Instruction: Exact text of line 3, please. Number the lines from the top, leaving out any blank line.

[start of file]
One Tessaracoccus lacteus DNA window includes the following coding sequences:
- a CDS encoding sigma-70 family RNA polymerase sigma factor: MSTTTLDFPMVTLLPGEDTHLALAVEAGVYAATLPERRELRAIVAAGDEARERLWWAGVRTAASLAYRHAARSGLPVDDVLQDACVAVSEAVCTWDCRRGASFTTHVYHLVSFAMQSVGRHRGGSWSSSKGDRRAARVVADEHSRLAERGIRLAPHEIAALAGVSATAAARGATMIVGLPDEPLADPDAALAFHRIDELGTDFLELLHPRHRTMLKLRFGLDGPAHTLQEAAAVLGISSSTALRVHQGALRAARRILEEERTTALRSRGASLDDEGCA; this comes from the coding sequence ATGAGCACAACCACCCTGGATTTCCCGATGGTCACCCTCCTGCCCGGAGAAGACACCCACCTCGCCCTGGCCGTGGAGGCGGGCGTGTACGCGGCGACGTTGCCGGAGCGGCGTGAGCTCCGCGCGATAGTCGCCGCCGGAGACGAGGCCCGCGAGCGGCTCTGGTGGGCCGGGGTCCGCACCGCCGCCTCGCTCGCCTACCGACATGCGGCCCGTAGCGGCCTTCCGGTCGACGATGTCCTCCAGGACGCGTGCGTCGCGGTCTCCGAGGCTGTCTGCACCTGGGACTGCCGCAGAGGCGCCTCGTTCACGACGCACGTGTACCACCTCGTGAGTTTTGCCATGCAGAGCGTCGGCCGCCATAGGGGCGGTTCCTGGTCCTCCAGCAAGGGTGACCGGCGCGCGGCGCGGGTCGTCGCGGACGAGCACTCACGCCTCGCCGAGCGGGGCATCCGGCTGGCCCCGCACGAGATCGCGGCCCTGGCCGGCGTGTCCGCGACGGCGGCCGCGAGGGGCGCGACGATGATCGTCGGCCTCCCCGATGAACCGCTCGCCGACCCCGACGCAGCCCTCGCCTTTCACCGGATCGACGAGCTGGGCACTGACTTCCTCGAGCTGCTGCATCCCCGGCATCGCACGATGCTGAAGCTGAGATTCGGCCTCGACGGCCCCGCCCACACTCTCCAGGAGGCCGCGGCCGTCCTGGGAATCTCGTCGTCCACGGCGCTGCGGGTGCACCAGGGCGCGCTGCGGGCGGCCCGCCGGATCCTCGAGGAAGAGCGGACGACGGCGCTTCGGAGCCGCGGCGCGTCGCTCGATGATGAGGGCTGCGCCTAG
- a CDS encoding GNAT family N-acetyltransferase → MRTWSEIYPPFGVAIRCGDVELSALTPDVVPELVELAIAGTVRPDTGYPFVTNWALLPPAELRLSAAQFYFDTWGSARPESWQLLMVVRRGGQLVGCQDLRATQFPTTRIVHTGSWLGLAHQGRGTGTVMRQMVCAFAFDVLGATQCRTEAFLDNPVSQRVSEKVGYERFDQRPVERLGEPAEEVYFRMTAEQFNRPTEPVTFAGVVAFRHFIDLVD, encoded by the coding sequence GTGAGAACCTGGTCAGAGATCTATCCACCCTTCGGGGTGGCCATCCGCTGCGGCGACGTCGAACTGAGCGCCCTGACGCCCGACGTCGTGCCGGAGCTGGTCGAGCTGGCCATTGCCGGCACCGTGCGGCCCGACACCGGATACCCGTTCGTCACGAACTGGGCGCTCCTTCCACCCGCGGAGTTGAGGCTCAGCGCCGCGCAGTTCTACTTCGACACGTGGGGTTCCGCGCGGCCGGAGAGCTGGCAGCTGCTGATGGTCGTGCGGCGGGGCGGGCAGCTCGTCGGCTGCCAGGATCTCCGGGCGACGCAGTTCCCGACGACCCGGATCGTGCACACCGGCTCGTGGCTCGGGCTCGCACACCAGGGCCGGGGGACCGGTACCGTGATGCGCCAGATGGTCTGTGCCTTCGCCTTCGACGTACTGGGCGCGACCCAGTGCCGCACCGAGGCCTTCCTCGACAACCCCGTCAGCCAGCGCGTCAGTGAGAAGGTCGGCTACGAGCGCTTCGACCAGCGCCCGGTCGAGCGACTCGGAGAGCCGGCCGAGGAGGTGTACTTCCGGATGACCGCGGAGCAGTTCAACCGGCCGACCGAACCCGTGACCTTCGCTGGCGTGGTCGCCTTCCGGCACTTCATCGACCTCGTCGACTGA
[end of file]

- a CDS encoding GNAT family N-acetyltransferase → MRTWSEIYPPFGVAIRCGDVELSALTPDVVPELVELAIAGTVRPDTGYPFVTNWALLPPAELRLSAAQFYFDTWGSARPESWQLLMVVRRGGQLVGCQDLRATQFPTTRIVHTGSWLGLAHQGRGTGTVMRQMVCAFAFDVLGATQCRTEAFLDNPVSQRVSEKVGYERFDQRPVERLGEPAEEVYFRMTAEQFNRPTEPVTFAGVVAFRHFIDLVD, encoded by the coding sequence GTGAGAACCTGGTCAGAGATCTATCCACCCTTCGGGGTGGCCATCCGCTGCGGCGACGTCGAACTGAGCGCCCTGACGCCCGACGTCGTGCCGGAGCTGGTCGAGCTGGCCATTGCCGGCACCGTGCGGCCCGACACCGGATACCCGTTCGTCACGAACTGGGCGCTCCTTCCACCCGCGGAGTTGAGGCTCAGCGCCGCGCAGTTCTACTTCGACACGTGGGGTTCCGCGCGGCCGGAGAGCTGGCAGCTGCTGATGGTCGTGCGGCGGGGCGGGCAGCTCGTCGGCTGCCAGGATCTCCGGGCGACGCAGTTCCCGACGACCCGGATCGTGCACACCGGCTCGTGGCTCGGGCTCGCACACCAGGGCCGGGGGACCGGTACCGTGATGCGCCAGATGGTCTGTGCCTTCGCCTTCGACGTACTGGGCGCGACCCAGTGCCGCACCGAGGCCTTCCTCGACAACCCCGTCAGCCAGCGCGTCAGTGAGAAGGTCGGCTACGAGCGCTTCGACCAGCGCCCGGTCGAGCGACTCGGAGAGCCGGCCGAGGAGGTGTACTTCCGGATGACCGCGGAGCAGTTCAACCGGCCGACCGAACCCGTGACCTTCGCTGGCGTGGTCGCCTTCCGGCACTTCATCGACCTCGTCGACTGA